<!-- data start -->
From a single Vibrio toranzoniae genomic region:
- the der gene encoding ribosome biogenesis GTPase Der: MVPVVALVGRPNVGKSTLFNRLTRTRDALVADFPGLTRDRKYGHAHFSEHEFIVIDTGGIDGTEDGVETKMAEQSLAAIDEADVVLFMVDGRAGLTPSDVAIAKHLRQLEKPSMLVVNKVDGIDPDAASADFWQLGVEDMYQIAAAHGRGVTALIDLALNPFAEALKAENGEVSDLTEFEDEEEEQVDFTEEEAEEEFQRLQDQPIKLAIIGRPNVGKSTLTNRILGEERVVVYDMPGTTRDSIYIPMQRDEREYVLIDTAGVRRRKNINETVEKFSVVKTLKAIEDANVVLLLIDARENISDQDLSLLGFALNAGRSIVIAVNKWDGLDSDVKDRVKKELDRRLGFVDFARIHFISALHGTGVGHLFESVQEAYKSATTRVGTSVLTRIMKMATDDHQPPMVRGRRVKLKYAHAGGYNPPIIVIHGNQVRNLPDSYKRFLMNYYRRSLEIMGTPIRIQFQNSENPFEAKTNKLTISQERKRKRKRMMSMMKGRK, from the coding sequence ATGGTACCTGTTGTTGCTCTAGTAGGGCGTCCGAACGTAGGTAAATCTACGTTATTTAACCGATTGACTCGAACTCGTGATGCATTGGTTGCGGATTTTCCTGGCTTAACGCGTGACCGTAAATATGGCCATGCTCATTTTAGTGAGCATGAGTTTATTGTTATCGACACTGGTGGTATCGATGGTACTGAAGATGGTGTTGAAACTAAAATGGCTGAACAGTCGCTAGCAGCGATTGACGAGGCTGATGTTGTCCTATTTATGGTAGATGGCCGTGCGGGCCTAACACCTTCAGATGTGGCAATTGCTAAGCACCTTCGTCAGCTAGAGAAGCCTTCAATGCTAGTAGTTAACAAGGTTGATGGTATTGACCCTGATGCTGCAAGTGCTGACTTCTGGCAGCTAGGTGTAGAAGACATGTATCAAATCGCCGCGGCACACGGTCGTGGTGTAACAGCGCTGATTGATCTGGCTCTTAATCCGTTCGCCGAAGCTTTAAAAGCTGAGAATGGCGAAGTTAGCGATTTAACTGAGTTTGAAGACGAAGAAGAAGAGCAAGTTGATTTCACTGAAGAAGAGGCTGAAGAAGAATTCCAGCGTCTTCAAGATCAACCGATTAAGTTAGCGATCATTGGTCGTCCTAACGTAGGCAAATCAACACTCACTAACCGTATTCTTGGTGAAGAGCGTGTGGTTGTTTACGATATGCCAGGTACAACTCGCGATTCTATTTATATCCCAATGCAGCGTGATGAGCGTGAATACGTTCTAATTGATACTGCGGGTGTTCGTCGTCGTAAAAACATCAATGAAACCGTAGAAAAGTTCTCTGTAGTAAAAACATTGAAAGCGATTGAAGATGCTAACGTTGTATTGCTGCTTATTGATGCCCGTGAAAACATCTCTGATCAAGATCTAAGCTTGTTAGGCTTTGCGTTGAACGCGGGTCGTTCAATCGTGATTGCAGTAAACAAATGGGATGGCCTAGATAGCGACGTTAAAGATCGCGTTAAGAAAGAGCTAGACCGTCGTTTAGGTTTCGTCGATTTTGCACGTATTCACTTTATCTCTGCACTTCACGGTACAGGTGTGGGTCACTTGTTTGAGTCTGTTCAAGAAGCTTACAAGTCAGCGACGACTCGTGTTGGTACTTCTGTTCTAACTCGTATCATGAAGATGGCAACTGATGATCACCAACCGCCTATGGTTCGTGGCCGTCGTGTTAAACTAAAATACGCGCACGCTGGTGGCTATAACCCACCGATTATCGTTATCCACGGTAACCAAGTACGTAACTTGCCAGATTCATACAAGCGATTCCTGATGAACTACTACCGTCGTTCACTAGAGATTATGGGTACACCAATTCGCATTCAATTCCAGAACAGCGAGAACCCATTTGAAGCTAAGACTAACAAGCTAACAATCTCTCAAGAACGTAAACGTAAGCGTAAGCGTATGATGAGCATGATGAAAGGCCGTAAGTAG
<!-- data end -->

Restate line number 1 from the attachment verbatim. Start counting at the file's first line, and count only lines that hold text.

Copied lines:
From a single Vibrio toranzoniae genomic region: